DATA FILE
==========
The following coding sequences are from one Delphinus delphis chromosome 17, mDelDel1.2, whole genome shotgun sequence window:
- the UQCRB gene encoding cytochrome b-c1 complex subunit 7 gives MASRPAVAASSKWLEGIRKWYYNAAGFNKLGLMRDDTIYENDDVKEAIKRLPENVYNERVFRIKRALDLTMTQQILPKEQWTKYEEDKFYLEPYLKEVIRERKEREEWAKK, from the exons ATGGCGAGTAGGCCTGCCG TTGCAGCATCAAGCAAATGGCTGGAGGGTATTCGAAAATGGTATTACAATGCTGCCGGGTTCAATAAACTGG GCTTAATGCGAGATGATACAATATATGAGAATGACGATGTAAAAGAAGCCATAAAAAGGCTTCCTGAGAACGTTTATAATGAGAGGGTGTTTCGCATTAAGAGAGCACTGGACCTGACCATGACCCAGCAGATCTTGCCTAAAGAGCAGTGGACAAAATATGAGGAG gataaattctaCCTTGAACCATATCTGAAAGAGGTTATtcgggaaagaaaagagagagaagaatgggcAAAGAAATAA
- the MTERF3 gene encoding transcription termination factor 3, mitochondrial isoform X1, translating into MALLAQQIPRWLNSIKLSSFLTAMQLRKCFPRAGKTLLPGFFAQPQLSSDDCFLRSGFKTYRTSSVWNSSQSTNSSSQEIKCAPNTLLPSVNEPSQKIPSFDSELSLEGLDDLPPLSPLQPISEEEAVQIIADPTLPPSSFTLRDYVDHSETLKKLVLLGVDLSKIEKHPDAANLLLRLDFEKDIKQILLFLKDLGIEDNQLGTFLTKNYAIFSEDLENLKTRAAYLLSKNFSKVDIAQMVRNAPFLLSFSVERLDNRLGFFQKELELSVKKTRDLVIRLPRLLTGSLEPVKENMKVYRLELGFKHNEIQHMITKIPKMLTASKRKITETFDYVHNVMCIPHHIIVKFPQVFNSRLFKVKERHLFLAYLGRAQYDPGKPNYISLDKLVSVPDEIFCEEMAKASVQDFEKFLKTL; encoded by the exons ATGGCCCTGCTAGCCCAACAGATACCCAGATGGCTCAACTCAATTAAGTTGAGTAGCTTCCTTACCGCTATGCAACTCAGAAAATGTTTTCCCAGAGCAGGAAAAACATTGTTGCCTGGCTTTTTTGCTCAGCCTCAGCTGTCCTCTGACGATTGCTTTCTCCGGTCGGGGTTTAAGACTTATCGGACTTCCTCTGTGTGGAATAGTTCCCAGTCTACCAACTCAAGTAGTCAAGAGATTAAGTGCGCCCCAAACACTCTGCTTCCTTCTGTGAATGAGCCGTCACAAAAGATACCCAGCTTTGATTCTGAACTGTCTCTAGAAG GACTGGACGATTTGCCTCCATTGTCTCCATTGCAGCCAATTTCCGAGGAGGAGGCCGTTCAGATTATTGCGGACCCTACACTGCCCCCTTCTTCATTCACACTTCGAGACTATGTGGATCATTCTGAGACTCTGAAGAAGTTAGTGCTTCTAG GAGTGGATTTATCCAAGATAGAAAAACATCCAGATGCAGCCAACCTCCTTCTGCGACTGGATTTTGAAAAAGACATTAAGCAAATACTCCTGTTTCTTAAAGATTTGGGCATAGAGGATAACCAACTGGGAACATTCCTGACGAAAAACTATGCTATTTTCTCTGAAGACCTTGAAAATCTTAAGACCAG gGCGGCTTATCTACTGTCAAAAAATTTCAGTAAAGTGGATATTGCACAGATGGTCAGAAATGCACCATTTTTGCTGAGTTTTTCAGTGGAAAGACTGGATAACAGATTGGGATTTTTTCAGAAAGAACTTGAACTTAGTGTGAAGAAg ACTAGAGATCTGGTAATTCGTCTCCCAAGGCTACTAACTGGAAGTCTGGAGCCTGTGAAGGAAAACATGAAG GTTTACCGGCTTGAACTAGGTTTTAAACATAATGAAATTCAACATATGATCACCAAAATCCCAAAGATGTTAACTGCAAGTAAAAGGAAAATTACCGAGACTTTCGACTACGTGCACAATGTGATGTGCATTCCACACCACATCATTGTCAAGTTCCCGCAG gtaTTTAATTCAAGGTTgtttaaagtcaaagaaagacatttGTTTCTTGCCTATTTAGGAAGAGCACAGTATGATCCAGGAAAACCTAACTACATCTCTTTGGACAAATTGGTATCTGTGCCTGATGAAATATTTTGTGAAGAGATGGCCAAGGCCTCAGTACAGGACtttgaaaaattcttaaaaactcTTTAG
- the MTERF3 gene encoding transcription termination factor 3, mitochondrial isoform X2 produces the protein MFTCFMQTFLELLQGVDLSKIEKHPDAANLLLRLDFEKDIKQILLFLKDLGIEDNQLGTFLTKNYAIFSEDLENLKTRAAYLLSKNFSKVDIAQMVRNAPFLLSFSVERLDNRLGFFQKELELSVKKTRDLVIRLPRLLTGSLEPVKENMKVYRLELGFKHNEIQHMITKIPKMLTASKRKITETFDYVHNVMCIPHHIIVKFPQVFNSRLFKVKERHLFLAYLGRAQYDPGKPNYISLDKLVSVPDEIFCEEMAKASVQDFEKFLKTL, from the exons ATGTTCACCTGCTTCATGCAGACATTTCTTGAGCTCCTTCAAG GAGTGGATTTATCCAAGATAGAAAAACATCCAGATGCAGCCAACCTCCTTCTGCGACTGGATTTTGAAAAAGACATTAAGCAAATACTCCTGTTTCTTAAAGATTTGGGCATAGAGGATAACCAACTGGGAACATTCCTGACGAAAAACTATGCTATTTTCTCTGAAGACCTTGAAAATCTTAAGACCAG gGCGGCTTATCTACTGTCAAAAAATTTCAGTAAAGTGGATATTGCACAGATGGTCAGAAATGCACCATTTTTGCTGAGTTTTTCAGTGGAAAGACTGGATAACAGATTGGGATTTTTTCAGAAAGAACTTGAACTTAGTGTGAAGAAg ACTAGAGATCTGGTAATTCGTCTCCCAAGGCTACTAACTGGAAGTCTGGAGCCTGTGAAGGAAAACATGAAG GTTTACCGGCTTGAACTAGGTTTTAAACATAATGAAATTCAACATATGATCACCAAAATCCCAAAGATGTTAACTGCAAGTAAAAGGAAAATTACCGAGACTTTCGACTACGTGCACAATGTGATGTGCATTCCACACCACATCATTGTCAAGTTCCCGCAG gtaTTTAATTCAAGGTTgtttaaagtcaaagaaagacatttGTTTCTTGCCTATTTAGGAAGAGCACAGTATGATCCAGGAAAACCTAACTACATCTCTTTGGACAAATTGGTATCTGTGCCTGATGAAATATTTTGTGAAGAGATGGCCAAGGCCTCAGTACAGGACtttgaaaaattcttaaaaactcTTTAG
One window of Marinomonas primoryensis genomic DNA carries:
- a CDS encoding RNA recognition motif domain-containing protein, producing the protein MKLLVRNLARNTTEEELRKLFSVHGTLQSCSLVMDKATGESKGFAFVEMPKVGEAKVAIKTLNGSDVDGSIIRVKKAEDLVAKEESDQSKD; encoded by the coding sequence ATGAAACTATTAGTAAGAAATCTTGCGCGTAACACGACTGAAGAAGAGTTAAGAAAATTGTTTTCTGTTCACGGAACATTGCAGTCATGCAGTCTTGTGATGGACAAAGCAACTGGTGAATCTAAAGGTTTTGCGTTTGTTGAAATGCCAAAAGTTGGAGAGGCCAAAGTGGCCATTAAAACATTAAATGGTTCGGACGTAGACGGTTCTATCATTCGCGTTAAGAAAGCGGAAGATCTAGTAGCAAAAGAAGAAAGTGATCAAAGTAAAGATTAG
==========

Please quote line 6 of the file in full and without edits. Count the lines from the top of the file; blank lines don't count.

- a CDS encoding RNA recognition motif domain-containing protein, producing the protein MKLLVRNLARNTTEEELRKLFSVHGTLQSCSLVMDKATGESKGFAFVEMPKVGEAKVAIKTLNGSDVDGSIIRVKKAEDLVAKEESDQSKD; encoded by the coding sequence ATGAAACTATTAGTAAGAAATCTTGCGCGTAACACGACTGAAGAAGAGTTAAGAAAATTGTTTTCTGTTCACGGAACATTGCAGTCATGCAGTCTTGTGATGGACAAAGCAACTGGTGAATCTAAAGGTTTTGCGTTTGTTGAAATGCCAAAAGTTGGAGAGGCCAAAGTGGCCATTAAAACATTAAATGGTTCGGACGTAGACGGTTCTATCATTCGCGTTAAGAAAGCGGAAGATCTAGTAGCAAAAGAAGAAAGTGATCAAAGTAAAGATTAG